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Simulating the Lisbon skills targets in WorldScan

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  • Bas Jacobs

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Abstract

This paper explains the theoretical background, the analytical methods, calibrations, assumptions and computations of the skill inputs for the WorldScan analysis on the skills targets of the Lisbon agenda. The Lisbon skills targets are implemented in WorldScan using most recent theoretical and empirical research in human capital theory. In particular, a satellite model for WorldScan is developed which disaggregates high skilled labour in S&E and non-S&E workers, and low skilled labour in workers with primary education (or less), lower secondary education, and higher secondary levels of education. In addition, workers can acquire skills through on-the-job training. The quality of the workforce may also increase by a higher quality of initial education. Finally, a stylised cohort model is developed to capture the time-lag between changes in policies and the eventual impact on the labour force. In implementing the skills targets we take heterogeneity between various EU countries into account with respect to the following skill variables: initial average levels of education, the returns to education, graduation rates in upper-secondary education, participation in on-the-job training, and the graduation shares in S&E education.

Suggested Citation

  • Bas Jacobs, 2005. "Simulating the Lisbon skills targets in WorldScan," CPB Memorandum 135, CPB Netherlands Bureau for Economic Policy Analysis.
  • Handle: RePEc:cpb:memodm:135
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    File URL: http://www.cpb.nl/sites/default/files/publicaties/download/memo135.pdf
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    References listed on IDEAS

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    1. James Heckman, 2011. "Policies to foster human capital," Educational Studies, Higher School of Economics, issue 3, pages 73-137.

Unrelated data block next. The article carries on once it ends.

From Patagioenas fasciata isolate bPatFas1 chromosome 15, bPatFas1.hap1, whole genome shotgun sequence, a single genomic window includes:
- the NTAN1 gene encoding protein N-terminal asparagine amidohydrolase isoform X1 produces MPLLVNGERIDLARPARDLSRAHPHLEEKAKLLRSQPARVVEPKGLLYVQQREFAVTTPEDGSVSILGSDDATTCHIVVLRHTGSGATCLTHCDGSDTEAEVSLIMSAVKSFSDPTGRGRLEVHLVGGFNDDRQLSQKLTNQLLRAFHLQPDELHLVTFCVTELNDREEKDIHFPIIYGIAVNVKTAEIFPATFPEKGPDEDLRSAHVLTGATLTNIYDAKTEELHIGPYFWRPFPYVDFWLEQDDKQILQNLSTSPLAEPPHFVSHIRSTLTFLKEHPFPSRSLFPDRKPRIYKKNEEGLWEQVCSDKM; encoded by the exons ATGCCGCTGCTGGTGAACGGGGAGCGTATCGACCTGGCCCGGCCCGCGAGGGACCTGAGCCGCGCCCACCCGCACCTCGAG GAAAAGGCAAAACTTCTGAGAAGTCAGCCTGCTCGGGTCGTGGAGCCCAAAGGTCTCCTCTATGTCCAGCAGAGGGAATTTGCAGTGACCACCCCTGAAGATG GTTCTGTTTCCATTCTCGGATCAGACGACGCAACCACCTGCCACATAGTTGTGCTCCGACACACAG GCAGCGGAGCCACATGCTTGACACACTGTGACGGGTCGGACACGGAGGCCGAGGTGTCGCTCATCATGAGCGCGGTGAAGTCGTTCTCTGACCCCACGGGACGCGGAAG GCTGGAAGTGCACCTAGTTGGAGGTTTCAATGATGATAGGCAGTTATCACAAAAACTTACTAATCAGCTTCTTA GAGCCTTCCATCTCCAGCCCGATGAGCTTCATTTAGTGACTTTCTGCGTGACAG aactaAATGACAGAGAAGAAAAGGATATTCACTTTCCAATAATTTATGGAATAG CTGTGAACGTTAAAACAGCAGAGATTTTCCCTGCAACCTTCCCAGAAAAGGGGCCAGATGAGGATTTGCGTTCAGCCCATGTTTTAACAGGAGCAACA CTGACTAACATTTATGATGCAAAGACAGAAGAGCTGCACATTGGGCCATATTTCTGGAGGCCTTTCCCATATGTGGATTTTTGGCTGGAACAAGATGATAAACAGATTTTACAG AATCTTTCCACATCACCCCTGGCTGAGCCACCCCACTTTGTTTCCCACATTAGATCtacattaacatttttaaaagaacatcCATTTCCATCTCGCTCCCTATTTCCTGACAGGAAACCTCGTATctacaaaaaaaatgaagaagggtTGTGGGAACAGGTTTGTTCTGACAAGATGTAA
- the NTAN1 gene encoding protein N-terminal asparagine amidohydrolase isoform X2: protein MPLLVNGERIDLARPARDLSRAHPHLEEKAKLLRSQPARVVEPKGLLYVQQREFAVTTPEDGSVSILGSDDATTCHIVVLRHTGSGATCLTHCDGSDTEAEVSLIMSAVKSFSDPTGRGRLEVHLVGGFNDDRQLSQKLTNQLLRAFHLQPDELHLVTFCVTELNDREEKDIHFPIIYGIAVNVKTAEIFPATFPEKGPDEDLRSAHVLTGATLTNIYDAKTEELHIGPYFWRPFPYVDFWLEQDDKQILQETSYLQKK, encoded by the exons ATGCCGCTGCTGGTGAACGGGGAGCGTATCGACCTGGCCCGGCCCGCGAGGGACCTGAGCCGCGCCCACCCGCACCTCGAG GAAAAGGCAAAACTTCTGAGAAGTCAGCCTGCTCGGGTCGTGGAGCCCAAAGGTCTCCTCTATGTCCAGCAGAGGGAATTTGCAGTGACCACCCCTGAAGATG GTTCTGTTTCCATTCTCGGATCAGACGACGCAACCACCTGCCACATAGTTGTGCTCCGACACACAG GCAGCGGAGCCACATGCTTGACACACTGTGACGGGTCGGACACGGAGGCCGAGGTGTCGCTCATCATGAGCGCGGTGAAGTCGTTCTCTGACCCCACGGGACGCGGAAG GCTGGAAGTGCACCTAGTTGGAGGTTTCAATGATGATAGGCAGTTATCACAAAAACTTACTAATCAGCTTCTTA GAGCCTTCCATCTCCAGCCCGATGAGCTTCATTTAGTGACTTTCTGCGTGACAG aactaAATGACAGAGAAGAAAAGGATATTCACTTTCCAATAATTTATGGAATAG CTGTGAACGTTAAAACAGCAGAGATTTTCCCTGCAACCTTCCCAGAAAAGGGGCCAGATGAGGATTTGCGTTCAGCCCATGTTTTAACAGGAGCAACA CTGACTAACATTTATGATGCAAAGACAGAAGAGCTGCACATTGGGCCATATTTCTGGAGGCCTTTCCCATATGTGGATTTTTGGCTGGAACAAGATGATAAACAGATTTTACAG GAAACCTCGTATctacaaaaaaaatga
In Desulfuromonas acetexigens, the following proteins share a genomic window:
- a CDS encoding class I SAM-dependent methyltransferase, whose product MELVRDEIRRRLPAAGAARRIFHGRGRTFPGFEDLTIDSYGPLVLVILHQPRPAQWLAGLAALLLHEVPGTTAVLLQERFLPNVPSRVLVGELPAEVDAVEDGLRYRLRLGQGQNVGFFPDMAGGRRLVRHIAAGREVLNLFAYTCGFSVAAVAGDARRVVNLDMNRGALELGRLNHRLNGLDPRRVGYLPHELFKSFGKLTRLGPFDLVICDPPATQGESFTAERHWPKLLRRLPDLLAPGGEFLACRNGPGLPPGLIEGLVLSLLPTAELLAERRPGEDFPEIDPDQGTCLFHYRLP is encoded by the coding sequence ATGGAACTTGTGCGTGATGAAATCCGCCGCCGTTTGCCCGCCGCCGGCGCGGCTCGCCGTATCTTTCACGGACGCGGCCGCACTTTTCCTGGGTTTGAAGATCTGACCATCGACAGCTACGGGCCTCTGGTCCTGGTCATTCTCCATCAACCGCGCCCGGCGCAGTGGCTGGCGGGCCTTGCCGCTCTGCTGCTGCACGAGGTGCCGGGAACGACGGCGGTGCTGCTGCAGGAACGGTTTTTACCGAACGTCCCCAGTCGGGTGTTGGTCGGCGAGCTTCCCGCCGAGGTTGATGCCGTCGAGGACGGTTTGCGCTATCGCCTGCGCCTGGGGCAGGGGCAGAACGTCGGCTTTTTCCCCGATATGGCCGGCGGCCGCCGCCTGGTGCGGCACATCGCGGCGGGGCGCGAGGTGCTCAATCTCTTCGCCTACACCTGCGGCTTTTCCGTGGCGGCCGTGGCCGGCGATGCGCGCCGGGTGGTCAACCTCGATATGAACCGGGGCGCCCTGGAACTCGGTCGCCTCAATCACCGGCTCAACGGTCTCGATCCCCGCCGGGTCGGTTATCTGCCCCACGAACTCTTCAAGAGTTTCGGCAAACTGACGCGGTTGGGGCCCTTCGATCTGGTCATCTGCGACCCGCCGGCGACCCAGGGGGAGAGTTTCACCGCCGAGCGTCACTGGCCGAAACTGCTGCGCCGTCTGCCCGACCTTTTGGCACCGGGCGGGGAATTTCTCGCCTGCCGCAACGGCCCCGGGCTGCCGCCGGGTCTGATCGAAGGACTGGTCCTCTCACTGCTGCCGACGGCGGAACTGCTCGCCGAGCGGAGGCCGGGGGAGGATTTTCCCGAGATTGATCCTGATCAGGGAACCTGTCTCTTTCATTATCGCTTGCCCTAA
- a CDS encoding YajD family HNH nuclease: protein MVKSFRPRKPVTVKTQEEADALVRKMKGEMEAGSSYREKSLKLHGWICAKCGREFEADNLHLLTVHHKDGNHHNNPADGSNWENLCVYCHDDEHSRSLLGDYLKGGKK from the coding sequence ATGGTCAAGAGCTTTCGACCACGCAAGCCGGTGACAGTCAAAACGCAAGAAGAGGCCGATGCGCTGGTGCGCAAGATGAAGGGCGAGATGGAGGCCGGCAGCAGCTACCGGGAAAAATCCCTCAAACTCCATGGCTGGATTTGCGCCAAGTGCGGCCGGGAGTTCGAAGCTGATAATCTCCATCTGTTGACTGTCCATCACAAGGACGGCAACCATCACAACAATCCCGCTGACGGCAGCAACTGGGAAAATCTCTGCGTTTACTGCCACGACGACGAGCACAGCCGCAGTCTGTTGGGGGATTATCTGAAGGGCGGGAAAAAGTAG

2. James Heckman & Lance Lochner & Christopher Taber, 1998. "Explaining Rising Wage Inequality: Explanations With A Dynamic General Equilibrium Model of Labor Earnings With Heterogeneous Agents," Review of Economic Dynamics, Elsevier for the Society for Economic Dynamics, vol. 1(1), pages 1-58, January.
    3. Heckman, James J, 1976. "A Life-Cycle Model of Earnings, Learning, and Consumption," Journal of Political Economy, University of Chicago Press, vol. 84(4), pages 11-44, August.
    4. Colm Harmon & Hessel Oosterbeek & Ian Walker, 2003. "The Returns to Education: Microeconomics," Journal of Economic Surveys, Wiley Blackwell, vol. 17(2), pages 115-156, April.
    5. Bas Jacobs, 2004. "The Lost Race between Schooling and Technology," De Economist, Springer, vol. 152(1), pages 47-78, March.
    6. Yoram Ben-Porath, 1967. "The Production of Human Capital and the Life Cycle of Earnings," Journal of Political Economy, University of Chicago Press, vol. 75, pages 352-352.
    7. Ashenfelter, Orley & Harmon, Colm & Oosterbeek, Hessel, 1999. "A review of estimates of the schooling/earnings relationship, with tests for publication bias," Labour Economics, Elsevier, vol. 6(4), pages 453-470, November.
    8. Alan B. Krueger, 2003. "Economic Considerations and Class Size," Economic Journal, Royal Economic Society, vol. 113(485), pages 34-63, February.
    9. repec:fth:prinin:447 is not listed on IDEAS
    10. Janet Currie & Duncan Thomas, 1999. "Early Test Scores, Socioeconomic Status and Future Outcomes," NBER Working Papers 6943, National Bureau of Economic Research, Inc.
    11. Neal, Derek A & Johnson, William R, 1996. "The Role of Premarket Factors in Black-White Wage Differences," Journal of Political Economy, University of Chicago Press, vol. 104(5), pages 869-895, October.
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    Cited by:

    1. Isabel Grilo & Gert Koopman, 2006. "Productivity and Microeconomic Reforms: Strengthening EU Competitiveness," Journal of Industry, Competition and Trade, Springer, vol. 6(2), pages 67-84, June.
    2. Christian Dreger & Manuel Artís & Rosina Moreno & Raúl Ramos & Jordi Suriñach, 2007. "Study on the feasibility of a tool to measure the macroeconomic impact of structural reforms," European Economy - Economic Papers 2008 - 2015 272, Directorate General Economic and Financial Affairs (DG ECFIN), European Commission.
    3. Moreno ROMA & Paul HIEBERT, "undated". "Relative House Price Dynamics Across Euro Area and US Cities: Convergence or Divergence?," EcoMod2010 259600143, EcoMod.
    4. Hugo ROJAS-ROMAGOSA & Luis RIVERA, "undated". "Human Capital Formation and the Linkage between Trade and Poverty: The Cases of Costa Rica and Nicaragua," EcoMod2010 259600142, EcoMod.
    5. Gelauff, George & Lejour, Arjan, 2006. "The new Lisbon Strategy: An estiamtion of the impact of reaching 5 Lisbon targets," MPRA Paper 16168, University Library of Munich, Germany.

    More about this item

    JEL classification:

    • D50 - Microeconomics - - General Equilibrium and Disequilibrium - - - General
    • H50 - Public Economics - - National Government Expenditures and Related Policies - - - General
    • I20 - Health, Education, and Welfare - - Education - - - General
    • J20 - Labor and Demographic Economics - - Demand and Supply of Labor - - - General
    • J30 - Labor and Demographic Economics - - Wages, Compensation, and Labor Costs - - - General

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